6. Contract Negotiations: Carefully negotiate contract terms that address the unique aspects of transferring ADU ownership, such as shared utilities or access rights.

7. Escrow and Closing: Work with a title company or attorney who can navigate the complexities of closing the sale of an ADU, ensuring all legal documents are correctly executed.

These points are vital in creating a legally sound and successful sale, providing both seller and buyer with confidence throughout the transaction.

11of 13

Post-Sale Considerations for Main Property Owners

Once the ADU changes hands, primary homeowners should consider the impact of the sale on their property. It’s important to establish clear boundaries with the new owners to prevent disputes. This might involve setting up agreements regarding shared spaces, utility costs, and property maintenance responsibilities.

Adjusting insurance policies is also key. Verify that the correct coverage is in place to reflect the new ownership status of the ADU while maintaining ample protection for the main residence.

Don’t overlook the potential change in property value. An ADU sale can affect the overall market value of the primary property, so it’s wise to have the property reassessed for accurate tax and insurance purposes.

Lastly, familiarize yourself with any new obligations. This might include understanding easements or right-of-way arrangements that could allow the ADU owner access through your property. Ensuring a harmonious relationship with the ADU owner will help maintain a peaceful living environment for both parties.

12of 13

Benefits of Selling an ADU

Unlocking Equity: Homeowners sell an ADU to access equity without having to sell their main home, providing financial flexibility for investments, debt pay-offs, or lifestyle enhancements.

Income Stream: Selling an auxiliary dwelling unit may present a quicker return on investment compared to traditional renting, appealing to those looking for immediate capital.

Simplifying Property Management: For those not interested in the responsibilities of being a landlord, selling an ADU reduces managerial duties while still reaping financial benefits.

Enhancing Property Appeal: An ADU can increase the overall value and attractiveness of the property, potentially leading to a higher resale value for the main home in the future.

Generating Community Value: ADUs often provide affordable housing options, contributing positively to community dynamics and meeting increasing urban housing demands.

13of 13


Can ADU be sold separately in California?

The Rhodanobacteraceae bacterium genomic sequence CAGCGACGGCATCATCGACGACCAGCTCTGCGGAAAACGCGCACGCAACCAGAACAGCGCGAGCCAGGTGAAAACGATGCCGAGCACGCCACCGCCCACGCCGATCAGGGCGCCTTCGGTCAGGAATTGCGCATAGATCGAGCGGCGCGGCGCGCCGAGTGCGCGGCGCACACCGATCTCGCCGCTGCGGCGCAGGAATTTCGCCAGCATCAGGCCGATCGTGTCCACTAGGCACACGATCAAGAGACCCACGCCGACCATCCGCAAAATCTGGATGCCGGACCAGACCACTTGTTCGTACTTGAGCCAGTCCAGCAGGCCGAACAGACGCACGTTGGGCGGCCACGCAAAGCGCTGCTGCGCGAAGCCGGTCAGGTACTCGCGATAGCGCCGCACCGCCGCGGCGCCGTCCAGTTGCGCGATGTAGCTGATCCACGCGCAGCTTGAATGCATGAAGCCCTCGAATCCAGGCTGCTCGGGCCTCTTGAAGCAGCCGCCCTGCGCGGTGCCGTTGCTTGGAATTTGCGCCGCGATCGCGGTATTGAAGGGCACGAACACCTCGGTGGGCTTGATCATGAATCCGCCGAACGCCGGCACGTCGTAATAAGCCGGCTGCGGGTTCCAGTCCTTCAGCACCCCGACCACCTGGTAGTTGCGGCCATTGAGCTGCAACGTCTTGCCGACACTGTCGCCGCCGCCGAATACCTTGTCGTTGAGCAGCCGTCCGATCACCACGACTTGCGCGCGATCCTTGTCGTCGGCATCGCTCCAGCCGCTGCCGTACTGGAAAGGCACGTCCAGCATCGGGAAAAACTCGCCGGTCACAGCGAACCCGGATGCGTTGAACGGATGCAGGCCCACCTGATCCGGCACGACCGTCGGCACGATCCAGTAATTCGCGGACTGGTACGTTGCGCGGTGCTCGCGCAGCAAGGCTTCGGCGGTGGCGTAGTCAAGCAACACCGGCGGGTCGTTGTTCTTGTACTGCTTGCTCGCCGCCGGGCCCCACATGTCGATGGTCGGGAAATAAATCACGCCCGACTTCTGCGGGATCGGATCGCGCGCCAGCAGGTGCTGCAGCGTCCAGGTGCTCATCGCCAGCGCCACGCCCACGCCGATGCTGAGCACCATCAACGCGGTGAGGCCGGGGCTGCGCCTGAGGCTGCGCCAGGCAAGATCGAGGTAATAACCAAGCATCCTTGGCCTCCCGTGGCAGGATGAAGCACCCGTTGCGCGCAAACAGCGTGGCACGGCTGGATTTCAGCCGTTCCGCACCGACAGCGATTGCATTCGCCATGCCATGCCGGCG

In California, Accessory Dwelling Units (ADUs) can potentially be sold separately, provided local government has passed an ordinance under the provisions of legislation AB 1033 allowing such condominium conversions.

How much does an ADU increase property value?

An accessory dwelling unit (ADU) in California can potentially increase a property’s value by $200,000 to $500,000.

Can you sell your ADU in Los Angeles?

In Los Angeles, homeowners are allowed to sell accessory dwelling units (ADUs) on their properties under guidelines that resemble those of a condominium sale, according to the recently passed Assembly Bill 1033.

What is the new ADU bill in California 2023?

The new ADU bill in California 2023, AB 2221, mandates all cities to permit a minimum 16 ft height for accessory dwelling units (ADUs) while also including provisions for certain scenarios where cities must allow higher constructions.

What are the legal requirements for selling an ADU in San Francisco?

When selling an accessory dwelling unit (ADU) in San Francisco, one must adhere to local and state laws, which require the property and the unit to be inspected and approved for occupancy by the city, the property to be under one ownership, and the unit not to be sold separately from the main dwelling.

How does an ADU impact the overall real estate market in California?

An Accessory Dwelling Unit (ADU) heightens the overall real estate market value in California by providing additional housing options and enhancing property utilization.

How does the construction of an ADU influence the potential for future property sales?

The construction of an ADU (Accessory Dwelling Unit) can enhance future property sales by providing additional rental income potential, increasing the overall property value.

Related reading:

Read more

Read more

Read more

Read more

Read more

Read more

Table of Contents